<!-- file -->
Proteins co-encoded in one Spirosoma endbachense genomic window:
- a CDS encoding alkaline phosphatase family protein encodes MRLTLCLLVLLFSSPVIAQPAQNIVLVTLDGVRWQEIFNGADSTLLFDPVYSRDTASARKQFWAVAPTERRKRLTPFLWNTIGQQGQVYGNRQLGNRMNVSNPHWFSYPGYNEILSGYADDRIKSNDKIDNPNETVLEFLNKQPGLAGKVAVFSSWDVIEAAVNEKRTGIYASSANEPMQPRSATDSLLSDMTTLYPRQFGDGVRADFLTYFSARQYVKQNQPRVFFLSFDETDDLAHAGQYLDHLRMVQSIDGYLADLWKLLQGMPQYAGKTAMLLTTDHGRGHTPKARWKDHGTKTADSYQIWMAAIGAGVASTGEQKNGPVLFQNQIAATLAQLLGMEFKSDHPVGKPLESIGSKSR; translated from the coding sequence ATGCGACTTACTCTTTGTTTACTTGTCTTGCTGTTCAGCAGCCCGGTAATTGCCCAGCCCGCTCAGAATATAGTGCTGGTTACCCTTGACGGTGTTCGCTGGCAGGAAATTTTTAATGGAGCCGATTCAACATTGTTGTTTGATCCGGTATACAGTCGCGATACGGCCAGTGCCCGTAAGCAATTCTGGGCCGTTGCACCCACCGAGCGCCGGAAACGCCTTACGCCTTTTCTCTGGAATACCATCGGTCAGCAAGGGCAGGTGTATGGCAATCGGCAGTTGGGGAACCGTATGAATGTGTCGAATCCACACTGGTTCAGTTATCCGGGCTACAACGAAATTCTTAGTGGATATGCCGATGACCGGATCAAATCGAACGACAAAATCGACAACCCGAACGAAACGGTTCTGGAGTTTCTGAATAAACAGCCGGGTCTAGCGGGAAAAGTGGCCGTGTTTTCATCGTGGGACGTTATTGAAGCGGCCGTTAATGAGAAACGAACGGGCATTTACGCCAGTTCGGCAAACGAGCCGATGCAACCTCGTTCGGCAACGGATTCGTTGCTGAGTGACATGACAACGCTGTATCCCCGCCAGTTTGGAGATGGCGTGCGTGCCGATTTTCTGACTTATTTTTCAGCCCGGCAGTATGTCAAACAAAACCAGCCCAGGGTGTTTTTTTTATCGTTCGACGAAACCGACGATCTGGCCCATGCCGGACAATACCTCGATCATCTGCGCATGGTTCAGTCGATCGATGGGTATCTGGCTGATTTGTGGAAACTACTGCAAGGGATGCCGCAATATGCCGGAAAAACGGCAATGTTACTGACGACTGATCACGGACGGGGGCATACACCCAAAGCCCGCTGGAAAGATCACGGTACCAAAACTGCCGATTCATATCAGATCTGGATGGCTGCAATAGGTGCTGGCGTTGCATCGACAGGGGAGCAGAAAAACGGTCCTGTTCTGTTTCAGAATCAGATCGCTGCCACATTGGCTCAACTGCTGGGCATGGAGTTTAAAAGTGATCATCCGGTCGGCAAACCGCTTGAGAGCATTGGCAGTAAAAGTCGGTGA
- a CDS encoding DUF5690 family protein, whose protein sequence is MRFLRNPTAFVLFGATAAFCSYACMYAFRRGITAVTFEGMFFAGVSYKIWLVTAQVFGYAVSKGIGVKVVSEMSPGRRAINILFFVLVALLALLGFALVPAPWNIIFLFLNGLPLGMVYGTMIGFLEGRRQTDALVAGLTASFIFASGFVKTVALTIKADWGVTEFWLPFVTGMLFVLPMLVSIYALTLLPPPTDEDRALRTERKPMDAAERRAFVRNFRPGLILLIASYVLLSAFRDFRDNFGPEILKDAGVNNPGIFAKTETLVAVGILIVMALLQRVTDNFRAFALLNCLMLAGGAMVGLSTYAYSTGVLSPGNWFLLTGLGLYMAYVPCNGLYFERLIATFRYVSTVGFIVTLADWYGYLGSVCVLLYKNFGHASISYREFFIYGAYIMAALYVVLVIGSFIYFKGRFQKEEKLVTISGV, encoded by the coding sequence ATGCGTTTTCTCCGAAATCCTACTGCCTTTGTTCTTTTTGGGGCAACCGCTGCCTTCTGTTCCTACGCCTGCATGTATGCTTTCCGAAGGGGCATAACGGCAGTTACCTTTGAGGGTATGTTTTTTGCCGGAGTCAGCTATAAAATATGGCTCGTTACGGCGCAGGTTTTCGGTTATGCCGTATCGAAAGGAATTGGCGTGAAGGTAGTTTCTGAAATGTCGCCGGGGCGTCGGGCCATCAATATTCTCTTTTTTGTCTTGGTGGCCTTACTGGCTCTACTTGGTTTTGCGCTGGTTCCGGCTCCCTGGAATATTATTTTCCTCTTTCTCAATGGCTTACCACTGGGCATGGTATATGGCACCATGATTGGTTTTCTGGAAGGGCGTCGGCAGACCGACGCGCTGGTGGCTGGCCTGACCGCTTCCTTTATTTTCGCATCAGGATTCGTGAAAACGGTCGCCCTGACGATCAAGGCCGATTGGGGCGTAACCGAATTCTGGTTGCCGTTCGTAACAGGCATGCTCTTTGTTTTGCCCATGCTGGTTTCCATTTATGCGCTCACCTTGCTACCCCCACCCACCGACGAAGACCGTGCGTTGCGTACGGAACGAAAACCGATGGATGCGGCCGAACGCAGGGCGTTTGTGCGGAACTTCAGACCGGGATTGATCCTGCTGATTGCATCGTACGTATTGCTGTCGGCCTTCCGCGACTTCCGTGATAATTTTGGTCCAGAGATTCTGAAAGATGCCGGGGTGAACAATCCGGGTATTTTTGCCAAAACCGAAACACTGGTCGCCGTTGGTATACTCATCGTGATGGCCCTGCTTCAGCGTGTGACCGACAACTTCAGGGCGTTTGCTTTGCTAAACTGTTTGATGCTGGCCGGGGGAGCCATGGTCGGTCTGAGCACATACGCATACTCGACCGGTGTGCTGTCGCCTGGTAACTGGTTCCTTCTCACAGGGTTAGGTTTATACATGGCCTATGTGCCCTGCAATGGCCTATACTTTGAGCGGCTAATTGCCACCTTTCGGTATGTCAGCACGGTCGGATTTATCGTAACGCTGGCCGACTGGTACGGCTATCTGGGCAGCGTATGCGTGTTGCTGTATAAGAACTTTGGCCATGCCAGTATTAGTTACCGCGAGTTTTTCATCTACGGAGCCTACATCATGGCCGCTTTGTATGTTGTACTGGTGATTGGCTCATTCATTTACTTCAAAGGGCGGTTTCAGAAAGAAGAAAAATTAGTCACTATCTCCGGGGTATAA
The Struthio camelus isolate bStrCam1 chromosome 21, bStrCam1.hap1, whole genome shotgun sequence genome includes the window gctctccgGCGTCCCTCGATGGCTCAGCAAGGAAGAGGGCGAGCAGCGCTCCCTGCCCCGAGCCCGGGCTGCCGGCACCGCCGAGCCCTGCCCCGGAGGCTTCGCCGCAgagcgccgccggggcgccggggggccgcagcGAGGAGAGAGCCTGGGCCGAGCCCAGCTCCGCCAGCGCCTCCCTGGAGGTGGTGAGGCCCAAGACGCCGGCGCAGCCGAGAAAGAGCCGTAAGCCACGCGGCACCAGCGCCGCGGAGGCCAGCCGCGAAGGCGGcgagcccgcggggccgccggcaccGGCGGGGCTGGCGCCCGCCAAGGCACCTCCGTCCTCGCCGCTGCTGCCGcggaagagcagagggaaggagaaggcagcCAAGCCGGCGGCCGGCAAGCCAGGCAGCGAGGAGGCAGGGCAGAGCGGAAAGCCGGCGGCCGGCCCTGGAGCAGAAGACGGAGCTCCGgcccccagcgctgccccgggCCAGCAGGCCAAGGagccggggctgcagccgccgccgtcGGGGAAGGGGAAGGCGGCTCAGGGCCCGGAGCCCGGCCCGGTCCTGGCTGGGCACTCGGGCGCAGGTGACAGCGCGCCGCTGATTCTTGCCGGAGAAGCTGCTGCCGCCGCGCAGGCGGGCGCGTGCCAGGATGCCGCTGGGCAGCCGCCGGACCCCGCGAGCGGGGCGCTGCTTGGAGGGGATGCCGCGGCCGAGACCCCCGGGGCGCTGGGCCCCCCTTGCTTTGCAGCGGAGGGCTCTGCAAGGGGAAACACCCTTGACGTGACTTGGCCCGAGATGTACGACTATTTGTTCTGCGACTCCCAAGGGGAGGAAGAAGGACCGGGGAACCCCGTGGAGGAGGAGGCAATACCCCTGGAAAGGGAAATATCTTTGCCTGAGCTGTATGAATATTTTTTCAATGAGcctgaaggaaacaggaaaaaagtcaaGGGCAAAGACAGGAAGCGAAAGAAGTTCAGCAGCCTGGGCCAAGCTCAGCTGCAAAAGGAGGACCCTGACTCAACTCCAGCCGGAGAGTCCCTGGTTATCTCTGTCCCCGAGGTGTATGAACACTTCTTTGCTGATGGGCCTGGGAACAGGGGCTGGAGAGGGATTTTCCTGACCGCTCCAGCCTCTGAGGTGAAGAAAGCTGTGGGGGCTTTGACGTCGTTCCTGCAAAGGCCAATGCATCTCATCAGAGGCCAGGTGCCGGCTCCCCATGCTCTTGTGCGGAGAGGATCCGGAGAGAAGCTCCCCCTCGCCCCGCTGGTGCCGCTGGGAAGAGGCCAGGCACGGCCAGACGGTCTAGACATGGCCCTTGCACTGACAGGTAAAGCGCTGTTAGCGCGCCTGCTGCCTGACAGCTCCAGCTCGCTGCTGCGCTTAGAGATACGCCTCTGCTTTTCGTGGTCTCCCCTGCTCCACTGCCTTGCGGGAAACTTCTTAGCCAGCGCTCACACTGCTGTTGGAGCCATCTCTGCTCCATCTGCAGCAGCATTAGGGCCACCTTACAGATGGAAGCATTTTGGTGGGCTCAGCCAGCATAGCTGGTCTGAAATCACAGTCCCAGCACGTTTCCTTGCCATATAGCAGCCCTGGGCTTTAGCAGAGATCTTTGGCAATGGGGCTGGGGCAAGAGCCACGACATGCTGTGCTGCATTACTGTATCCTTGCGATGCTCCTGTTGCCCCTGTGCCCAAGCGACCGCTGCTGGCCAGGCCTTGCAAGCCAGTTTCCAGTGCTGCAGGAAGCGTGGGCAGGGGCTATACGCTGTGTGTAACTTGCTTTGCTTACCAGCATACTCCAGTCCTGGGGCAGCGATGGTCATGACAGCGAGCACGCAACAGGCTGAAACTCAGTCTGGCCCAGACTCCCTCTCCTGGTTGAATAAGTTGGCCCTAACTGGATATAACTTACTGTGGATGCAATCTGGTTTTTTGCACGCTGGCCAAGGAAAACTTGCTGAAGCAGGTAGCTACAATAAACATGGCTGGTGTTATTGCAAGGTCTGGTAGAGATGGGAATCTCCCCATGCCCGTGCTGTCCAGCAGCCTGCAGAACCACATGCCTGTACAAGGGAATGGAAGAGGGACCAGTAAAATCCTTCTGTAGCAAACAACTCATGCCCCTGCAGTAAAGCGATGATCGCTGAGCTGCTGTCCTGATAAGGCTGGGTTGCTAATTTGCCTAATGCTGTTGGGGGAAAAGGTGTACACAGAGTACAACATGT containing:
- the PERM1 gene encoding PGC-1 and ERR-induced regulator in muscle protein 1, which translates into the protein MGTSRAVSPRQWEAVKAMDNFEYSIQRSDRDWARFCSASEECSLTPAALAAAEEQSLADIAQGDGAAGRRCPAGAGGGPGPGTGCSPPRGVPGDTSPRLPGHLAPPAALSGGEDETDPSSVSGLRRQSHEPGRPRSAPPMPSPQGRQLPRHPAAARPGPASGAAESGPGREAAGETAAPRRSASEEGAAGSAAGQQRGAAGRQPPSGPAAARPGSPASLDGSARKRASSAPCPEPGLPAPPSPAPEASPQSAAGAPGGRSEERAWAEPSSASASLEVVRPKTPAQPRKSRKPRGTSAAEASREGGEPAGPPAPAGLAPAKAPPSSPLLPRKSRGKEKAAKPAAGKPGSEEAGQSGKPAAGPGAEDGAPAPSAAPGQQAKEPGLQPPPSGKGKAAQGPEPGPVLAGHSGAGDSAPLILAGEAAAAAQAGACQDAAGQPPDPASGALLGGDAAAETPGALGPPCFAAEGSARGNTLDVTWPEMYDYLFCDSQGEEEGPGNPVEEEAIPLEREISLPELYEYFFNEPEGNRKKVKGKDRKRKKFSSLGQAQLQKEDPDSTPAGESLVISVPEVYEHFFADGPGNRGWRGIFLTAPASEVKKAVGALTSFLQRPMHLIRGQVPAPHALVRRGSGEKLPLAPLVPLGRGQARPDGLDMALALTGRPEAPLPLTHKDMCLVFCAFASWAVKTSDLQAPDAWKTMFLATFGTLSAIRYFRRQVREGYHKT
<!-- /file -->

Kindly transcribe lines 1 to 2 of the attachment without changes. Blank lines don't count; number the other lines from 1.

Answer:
Proteins co-encoded in one Spirosoma endbachense genomic window:
- a CDS encoding alkaline phosphatase family protein encodes MRLTLCLLVLLFSSPVIAQPAQNIVLVTLDGVRWQEIFNGADSTLLFDPVYSRDTASARKQFWAVAPTERRKRLTPFLWNTIGQQGQVYGNRQLGNRMNVSNPHWFSYPGYNEILSGYADDRIKSNDKIDNPNETVLEFLNKQPGLAGKVAVFSSWDVIEAAVNEKRTGIYASSANEPMQPRSATDSLLSDMTTLYPRQFGDGVRADFLTYFSARQYVKQNQPRVFFLSFDETDDLAHAGQYLDHLRMVQSIDGYLADLWKLLQGMPQYAGKTAMLLTTDHGRGHTPKARWKDHGTKTADSYQIWMAAIGAGVASTGEQKNGPVLFQNQIAATLAQLLGMEFKSDHPVGKPLESIGSKSR; translated from the coding sequence ATGCGACTTACTCTTTGTTTACTTGTCTTGCTGTTCAGCAGCCCGGTAATTGCCCAGCCCGCTCAGAATATAGTGCTGGTTACCCTTGACGGTGTTCGCTGGCAGGAAATTTTTAATGGAGCCGATTCAACATTGTTGTTTGATCCGGTATACAGTCGCGATACGGCCAGTGCCCGTAAGCAATTCTGGGCCGTTGCACCCACCGAGCGCCGGAAACGCCTTACGCCTTTTCTCTGGAATACCATCGGTCAGCAAGGGCAGGTGTATGGCAATCGGCAGTTGGGGAACCGTATGAATGTGTCGAATCCACACTGGTTCAGTTATCCGGGCTACAACGAAATTCTTAGTGGATATGCCGATGACCGGATCAAATCGAACGACAAAATCGACAACCCGAACGAAACGGTTCTGGAGTTTCTGAATAAACAGCCGGGTCTAGCGGGAAAAGTGGCCGTGTTTTCATCGTGGGACGTTATTGAAGCGGCCGTTAATGAGAAACGAACGGGCATTTACGCCAGTTCGGCAAACGAGCCGATGCAACCTCGTTCGGCAACGGATTCGTTGCTGAGTGACATGACAACGCTGTATCCCCGCCAGTTTGGAGATGGCGTGCGTGCCGATTTTCTGACTTATTTTTCAGCCCGGCAGTATGTCAAACAAAACCAGCCCAGGGTGTTTTTTTTATCGTTCGACGAAACCGACGATCTGGCCCATGCCGGACAATACCTCGATCATCTGCGCATGGTTCAGTCGATCGATGGGTATCTGGCTGATTTGTGGAAACTACTGCAAGGGATGCCGCAATATGCCGGAAAAACGGCAATGTTACTGACGACTGATCACGGACGGGGGCATACACCCAAAGCCCGCTGGAAAGATCACGGTACCAAAACTGCCGATTCATATCAGATCTGGATGGCTGCAATAGGTGCTGGCGTTGCATCGACAGGGGAGCAGAAAAACGGTCCTGTTCTGTTTCAGAATCAGATCGCTGCCACATTGGCTCAACTGCTGGGCATGGAGTTTAAAAGTGATCATCCGGTCGGCAAACCGCTTGAGAGCATTGGCAGTAAAAGTCGGTGA